“They don’t have to kick the Boons out just before Christmas,” said Willson. “There’s no reason for it.
Arlene Boon out for what could be her last harvest on the Bear Flats farm that’s been in her family for three generations. Photo: Garth Lenz.
In October, the West Moberly and Prophet River First Nations launched the Yellow Stakes campaign on the Boon’s farmland to raise money for their ongoing court cases against Site C. For each $100 donated to the First Nations legal challenges, a yellow stake is driven into the ground beside the Boon’s farmhouse, along the centre line for the Highway 29 relocation.
More than 300 stakes, similar to the ones BC Hydro contractors placed throughout the Bear Flats area to demarcate the highway’s new centre line, have been hammered into the earth, including a stake personally planted by Perry Bellegarde, the national chief of Canada’s Assembly of First Nations.
In their letter to Stone, the two First Nations chiefs said an alternate route would address “many of the substantive issues and concerns” regarding that portion of the highway relocation. “Our alternative routes also eliminate the need to remove the local farmers from their homes and, as such, have an added benefit for the general population,” they wrote.
“We have made considerable efforts to identify and communicate how the proposed realignment of Highway 29 will cause significant adverse effects to our treaty rights,” the chiefs said in their letter to Rustad. “We have also put a considerable amount of effort into finding solutions…The province, however, has refused to engage our nations on such matters for over three months.”
Ken Boon, who has been told he’s going to have to sign an agreement with BC Hydro by Christmas, so a highway can be built through his farm. Credit: Garth Lenz.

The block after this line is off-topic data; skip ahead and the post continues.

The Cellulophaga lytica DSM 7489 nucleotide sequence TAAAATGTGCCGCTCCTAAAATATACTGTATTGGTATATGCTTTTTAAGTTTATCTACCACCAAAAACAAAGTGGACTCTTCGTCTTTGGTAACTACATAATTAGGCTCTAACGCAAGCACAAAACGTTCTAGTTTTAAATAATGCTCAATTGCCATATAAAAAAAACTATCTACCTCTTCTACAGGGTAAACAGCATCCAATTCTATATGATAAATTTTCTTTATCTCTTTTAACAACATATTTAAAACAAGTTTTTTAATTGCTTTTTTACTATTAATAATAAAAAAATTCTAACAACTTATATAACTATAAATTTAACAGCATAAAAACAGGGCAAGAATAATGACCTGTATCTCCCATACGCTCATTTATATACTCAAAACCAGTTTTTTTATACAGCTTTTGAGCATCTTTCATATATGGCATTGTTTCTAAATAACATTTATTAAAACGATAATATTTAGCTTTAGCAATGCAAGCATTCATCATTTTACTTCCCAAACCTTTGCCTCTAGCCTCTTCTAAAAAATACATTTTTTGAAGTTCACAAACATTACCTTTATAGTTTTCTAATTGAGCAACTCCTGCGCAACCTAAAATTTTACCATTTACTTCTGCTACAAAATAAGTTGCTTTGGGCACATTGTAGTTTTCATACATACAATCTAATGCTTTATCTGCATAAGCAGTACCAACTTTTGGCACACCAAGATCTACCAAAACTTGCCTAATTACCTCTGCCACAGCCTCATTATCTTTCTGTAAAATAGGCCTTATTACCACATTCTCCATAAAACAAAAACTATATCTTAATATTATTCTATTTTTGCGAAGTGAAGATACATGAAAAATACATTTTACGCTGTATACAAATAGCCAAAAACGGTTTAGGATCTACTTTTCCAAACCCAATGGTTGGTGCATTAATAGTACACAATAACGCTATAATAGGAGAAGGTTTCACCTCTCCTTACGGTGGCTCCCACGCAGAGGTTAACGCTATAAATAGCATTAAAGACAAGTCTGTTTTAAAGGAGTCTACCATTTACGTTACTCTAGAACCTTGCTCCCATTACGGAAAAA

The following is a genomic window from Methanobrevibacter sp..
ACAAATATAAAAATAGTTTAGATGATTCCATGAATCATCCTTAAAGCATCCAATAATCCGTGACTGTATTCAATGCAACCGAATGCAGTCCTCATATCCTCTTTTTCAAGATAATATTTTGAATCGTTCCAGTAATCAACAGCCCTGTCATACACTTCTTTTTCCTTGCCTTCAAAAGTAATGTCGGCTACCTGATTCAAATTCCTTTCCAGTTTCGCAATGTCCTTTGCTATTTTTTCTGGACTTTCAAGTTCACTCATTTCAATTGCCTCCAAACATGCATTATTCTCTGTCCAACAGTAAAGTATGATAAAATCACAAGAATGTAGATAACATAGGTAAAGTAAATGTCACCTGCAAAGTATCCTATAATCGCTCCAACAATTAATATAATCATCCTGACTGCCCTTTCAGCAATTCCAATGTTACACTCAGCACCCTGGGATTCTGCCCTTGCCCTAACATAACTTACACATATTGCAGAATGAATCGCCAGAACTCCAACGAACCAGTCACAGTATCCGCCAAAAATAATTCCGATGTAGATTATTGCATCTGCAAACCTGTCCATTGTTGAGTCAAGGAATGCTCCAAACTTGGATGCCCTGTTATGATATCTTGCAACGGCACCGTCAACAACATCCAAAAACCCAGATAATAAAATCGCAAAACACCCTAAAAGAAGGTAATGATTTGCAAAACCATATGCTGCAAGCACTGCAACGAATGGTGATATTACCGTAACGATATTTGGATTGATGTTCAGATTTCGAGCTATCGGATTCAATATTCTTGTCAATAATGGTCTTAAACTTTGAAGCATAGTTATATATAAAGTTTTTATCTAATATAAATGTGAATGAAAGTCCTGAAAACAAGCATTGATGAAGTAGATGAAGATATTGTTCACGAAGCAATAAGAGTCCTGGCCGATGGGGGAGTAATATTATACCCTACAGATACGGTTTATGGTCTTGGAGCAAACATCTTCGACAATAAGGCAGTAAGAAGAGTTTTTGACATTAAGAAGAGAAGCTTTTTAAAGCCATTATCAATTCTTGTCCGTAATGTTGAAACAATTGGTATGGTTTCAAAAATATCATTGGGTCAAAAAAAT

In response to questions about the highway re-alignment, BC Hydro spokesperson Dave Conway e-mailed a link to a BC Hydro information sheet that outlines why the route along the banks of the future Site C reservoir was selected for the Bear Flat highway relocation instead of the inland option requested by First Nations and Peace Valley landowners. According to BC Hydro, the route along the reservoir’s banks will increase the length of passing opportunities for drivers and has less of an impact on agricultural land and better geotechnical conditions.
The reservoir for the Site C dam, currently in the early stages of construction, will flood more than 100 kilometres of the Peace River and its tributaries, including Cache Creek, a wide-bottomed valley where prickly pear cacti grow and arrowheads and fossils, including part of a woolly mammoth tusk, have been found.
Earlier this year, the Peace Valley Landowners Association asked BC Hydro for a copy of the “Multiple Accounts Evaluation” that demonstrates how the highway relocation route was chosen. Association president Ken Boon said instead of receiving a copy of the evaluation the 70 landowners who will be affected by Site C were given only “a few vague reasons to justify the route.”
New Democratic Party transportation critic Claire Trevena also said has not received any answers to questions she sent to Stone in an August letter regarding the highway route selection at Bear Flats/Cache Creek.
Among other questions, Trevena asked if the ministry had the right to review the route options in light of costs and social impacts, if there were financial risks to the Crown that could arise from the choice of routes, when the ministry would become responsible for the new highway route and if the minister knew the full costs of both route options.
“We’re somewhat stymied because we’re not in the Legislature so I can’t ask questions directly of the minister,” Trevena said in an interview, referring to Premier Christy Clark’s cancellation of the fall session of the B.C. legislature.
“It’s extraordinarily difficult when we’re talking about something this serious and we not have recourse to the minister. Democracy can’t work and people’s best interests can’t be served when the government is effectively in hiding.”
DeSmog contacted the Ministry of Aboriginal Relations and Reconciliation, which said comment should come from the Ministry of Forests, Lands and Natural Resource Operations (FLNRO). The Ministry of Transportation did not respond to questions, including one asking if the cost of the highway realignment has changed from the $530 million previously reported by BC Hydro. And FLNRO, for its part, said the government’s statement on the issue would come from BC Hydro.
Main image: BC Hydro archaeologists on the Boon family farm. Credit: Garth Lenz.
This story is part of Going with the Flow, a series that dives into how restoring nature can help with B.C.’s flood problems — and...Continue reading